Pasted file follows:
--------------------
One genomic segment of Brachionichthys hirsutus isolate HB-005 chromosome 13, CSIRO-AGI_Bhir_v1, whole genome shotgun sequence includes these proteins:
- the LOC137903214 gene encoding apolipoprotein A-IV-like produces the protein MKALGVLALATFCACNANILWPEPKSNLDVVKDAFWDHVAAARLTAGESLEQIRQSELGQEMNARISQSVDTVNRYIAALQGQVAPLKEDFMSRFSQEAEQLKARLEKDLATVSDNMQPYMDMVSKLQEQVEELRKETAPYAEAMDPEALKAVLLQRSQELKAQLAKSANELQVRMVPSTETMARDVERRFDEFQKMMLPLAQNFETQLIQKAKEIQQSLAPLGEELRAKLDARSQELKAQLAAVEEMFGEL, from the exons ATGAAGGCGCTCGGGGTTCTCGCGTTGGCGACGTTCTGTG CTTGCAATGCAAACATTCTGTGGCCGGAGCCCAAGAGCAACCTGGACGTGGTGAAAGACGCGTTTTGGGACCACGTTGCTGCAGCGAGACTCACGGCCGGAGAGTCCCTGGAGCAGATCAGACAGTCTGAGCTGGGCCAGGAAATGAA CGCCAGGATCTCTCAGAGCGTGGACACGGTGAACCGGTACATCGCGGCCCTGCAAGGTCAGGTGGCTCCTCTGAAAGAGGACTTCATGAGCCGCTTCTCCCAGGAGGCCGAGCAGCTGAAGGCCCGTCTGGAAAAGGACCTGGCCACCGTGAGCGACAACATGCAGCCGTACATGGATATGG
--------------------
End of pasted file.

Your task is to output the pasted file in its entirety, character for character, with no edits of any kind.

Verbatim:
One genomic segment of Brachionichthys hirsutus isolate HB-005 chromosome 13, CSIRO-AGI_Bhir_v1, whole genome shotgun sequence includes these proteins:
- the LOC137903214 gene encoding apolipoprotein A-IV-like produces the protein MKALGVLALATFCACNANILWPEPKSNLDVVKDAFWDHVAAARLTAGESLEQIRQSELGQEMNARISQSVDTVNRYIAALQGQVAPLKEDFMSRFSQEAEQLKARLEKDLATVSDNMQPYMDMVSKLQEQVEELRKETAPYAEAMDPEALKAVLLQRSQELKAQLAKSANELQVRMVPSTETMARDVERRFDEFQKMMLPLAQNFETQLIQKAKEIQQSLAPLGEELRAKLDARSQELKAQLAAVEEMFGEL, from the exons ATGAAGGCGCTCGGGGTTCTCGCGTTGGCGACGTTCTGTG CTTGCAATGCAAACATTCTGTGGCCGGAGCCCAAGAGCAACCTGGACGTGGTGAAAGACGCGTTTTGGGACCACGTTGCTGCAGCGAGACTCACGGCCGGAGAGTCCCTGGAGCAGATCAGACAGTCTGAGCTGGGCCAGGAAATGAA CGCCAGGATCTCTCAGAGCGTGGACACGGTGAACCGGTACATCGCGGCCCTGCAAGGTCAGGTGGCTCCTCTGAAAGAGGACTTCATGAGCCGCTTCTCCCAGGAGGCCGAGCAGCTGAAGGCCCGTCTGGAAAAGGACCTGGCCACCGTGAGCGACAACATGCAGCCGTACATGGATATGG